ISRAEL’S POLICY OF DEMOLISHING PALESTINIAN HOMES MUST END: ICAHD SUBMISSION TO THE UN

Publication date: 
Sunday, March 3, 2013

 

ISRAEL’S POLICY OF DEMOLISHING PALESTINIAN HOMES MUST END:

 

A SUBMISSION TO THE UN HUMAN RIGHTS COUNCIL

BY THE ISRAELI COMMITTEE AGAINST HOUSE DEMOLITIONS (ICAHD)

 

MARCH, 2013

 

Compiled by:

Adv. Emily Schaeffer (Michael Sfard Law Office), Jeff Halper (ICAHD) and Itay Epshtain

  

The Israeli Committee Against House Demolitions (ICAHD) is a human rights and peace organization established in 1997 to end Israel’s Occupation over the Palestinians. ICAHD takes as its main focus – as its vehicle for resistance – Israel’s policy of demolishing Palestinian homes in the Occupied Palestinian Territory and in Israel proper.

 

Introduction

The Israeli Committee Against House Demolitions (ICAHD) submits the following information for consideration by the United Nations Human Rights Council at its March 2013 meeting in Geneva. This report focuses on Israel’s failure to comply with the Fourth Geneva Convention, International Convention on the Elimination of All Forms of Racial Discrimination and other human rights and international humanitarian law conventions in relation to gross violations of its responsibility to respect the fundamental human rights of Palestinians living under its control, particularly those threatened with, or having experienced, the demolition of their homes and other properties.

 

Since 1967 Israel has demolished more than 28,000 Palestinian homes, businesses, livestock facilities and other structures vital to Palestinian life and livelihood in the Occupied Palestinian Territory (OPT). The motivation for demolishing these homes is purely political, and racially informed: either to drive the Palestinians out of the country altogether (the “quiet transfer”) or to confine the four million residents of the West Bank, East Jerusalem and Gaza to small, crowded, impoverished and disconnected enclaves. By such practices Israel effectively forecloses any viable Palestinian entity or the realization of Palestinian self-determination; it also solidifies permanent Israeli domination and illegal settlement expansion – de facto annexation of the OPT. Taken against the background of (i) Israel’s systematic destruction of more than 500 Palestinian villages, towns and urban neighborhoods in 1948 and after; (ii) the legal steps taken to alienate the Palestinian people from their lands, homes and properties subsequent to the 1948 war; and (iii) its ongoing policy of demolishing the homes of some 150,000 Palestinian citizens of Israel residing in so-called “unrecognized villages and neighborhoods,” the picture that emerges is one of institutional racial discrimination and promulgated ethnic displacement.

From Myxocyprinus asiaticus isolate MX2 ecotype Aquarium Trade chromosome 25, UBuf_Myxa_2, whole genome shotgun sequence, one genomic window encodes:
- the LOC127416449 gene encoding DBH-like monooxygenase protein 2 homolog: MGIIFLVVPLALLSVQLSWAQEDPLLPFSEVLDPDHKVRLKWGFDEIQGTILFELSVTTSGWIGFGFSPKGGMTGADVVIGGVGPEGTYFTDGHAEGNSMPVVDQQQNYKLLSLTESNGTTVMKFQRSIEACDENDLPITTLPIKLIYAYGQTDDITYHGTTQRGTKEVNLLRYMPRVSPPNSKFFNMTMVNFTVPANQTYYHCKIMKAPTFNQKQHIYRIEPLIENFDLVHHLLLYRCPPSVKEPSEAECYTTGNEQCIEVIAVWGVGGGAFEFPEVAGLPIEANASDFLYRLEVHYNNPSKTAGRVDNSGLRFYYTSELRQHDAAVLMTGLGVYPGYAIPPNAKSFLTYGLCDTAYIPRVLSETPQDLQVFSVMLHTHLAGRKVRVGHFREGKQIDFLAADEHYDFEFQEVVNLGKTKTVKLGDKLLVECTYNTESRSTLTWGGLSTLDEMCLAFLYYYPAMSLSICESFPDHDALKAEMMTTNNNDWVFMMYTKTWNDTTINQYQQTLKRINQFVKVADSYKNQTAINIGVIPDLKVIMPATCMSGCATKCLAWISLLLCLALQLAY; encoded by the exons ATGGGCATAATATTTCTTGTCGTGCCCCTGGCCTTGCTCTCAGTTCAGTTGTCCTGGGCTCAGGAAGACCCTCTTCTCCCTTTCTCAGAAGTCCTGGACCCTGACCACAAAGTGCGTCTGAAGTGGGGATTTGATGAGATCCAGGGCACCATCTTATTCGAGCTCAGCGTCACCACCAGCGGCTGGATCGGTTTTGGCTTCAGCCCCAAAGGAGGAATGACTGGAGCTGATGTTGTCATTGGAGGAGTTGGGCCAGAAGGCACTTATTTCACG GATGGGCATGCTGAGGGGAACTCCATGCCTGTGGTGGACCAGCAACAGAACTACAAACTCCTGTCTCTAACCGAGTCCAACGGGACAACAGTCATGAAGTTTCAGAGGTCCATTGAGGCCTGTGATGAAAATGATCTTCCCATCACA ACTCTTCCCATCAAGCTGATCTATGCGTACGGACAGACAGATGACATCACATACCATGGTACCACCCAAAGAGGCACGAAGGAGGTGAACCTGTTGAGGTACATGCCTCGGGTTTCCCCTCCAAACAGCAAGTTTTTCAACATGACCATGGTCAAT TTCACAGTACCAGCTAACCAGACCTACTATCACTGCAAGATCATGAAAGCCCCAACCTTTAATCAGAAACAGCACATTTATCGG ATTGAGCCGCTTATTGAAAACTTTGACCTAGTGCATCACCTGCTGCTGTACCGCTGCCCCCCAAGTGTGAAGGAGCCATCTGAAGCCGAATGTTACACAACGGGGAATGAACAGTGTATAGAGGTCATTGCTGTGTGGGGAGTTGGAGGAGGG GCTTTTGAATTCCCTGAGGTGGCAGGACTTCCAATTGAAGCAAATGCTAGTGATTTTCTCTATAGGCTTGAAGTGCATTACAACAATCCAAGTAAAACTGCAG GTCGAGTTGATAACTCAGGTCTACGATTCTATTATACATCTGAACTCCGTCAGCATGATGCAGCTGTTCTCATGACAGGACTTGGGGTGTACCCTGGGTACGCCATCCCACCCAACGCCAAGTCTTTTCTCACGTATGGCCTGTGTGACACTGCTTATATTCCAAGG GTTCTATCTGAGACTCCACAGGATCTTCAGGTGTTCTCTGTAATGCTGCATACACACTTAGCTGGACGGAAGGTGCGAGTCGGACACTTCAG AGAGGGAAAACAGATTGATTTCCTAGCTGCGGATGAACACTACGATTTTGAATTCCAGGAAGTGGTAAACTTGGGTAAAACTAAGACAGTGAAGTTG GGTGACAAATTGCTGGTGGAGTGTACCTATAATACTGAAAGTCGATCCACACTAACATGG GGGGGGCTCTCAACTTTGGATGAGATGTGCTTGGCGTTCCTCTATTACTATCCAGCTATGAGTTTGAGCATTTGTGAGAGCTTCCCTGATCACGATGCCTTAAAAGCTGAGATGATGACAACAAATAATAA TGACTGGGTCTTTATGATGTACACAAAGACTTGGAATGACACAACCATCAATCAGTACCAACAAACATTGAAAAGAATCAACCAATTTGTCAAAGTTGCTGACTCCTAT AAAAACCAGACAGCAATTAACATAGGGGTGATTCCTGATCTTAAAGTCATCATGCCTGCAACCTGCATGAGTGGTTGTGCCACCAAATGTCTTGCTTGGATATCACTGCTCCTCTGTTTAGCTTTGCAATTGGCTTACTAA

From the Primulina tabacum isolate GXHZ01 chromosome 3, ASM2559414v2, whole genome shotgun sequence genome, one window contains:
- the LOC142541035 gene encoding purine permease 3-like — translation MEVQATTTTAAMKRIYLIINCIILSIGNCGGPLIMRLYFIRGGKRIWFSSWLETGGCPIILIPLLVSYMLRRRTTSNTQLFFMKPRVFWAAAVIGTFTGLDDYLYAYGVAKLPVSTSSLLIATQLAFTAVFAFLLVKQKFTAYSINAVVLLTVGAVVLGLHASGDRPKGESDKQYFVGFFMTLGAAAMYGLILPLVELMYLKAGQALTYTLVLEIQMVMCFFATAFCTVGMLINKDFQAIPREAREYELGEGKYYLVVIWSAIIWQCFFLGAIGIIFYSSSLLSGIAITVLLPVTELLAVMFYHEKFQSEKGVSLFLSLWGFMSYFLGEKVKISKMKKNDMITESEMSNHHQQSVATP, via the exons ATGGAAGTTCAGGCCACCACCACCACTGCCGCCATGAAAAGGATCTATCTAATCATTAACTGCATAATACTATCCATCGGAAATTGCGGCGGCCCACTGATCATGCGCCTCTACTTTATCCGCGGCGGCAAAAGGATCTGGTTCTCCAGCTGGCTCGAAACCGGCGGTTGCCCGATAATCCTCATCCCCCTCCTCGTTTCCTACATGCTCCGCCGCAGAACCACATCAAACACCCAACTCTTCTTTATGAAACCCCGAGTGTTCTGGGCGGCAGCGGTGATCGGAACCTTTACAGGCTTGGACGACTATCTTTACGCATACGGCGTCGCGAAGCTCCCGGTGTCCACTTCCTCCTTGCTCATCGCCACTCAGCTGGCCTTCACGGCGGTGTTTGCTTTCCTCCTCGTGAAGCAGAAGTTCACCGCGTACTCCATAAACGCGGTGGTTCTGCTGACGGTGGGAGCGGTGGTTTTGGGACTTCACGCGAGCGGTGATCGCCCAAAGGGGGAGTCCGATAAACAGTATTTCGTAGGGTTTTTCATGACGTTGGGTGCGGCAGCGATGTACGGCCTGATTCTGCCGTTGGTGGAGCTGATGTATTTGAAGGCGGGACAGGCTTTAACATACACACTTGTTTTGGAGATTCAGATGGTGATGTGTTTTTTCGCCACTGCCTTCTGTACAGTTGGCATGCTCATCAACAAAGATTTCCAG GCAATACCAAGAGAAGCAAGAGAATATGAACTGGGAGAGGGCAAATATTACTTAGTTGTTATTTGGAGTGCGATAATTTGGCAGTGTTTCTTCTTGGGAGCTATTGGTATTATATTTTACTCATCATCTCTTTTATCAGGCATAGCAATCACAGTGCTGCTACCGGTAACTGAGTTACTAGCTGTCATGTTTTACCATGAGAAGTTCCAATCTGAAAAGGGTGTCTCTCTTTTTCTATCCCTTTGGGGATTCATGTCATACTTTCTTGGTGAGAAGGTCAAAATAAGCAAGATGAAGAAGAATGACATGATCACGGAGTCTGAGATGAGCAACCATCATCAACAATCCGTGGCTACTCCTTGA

House demolitions and forced evictions are among Israel’s most heinous practices in the OPT – though they continue to be enacted on a broad scale within Israel as well. In 2012 alone: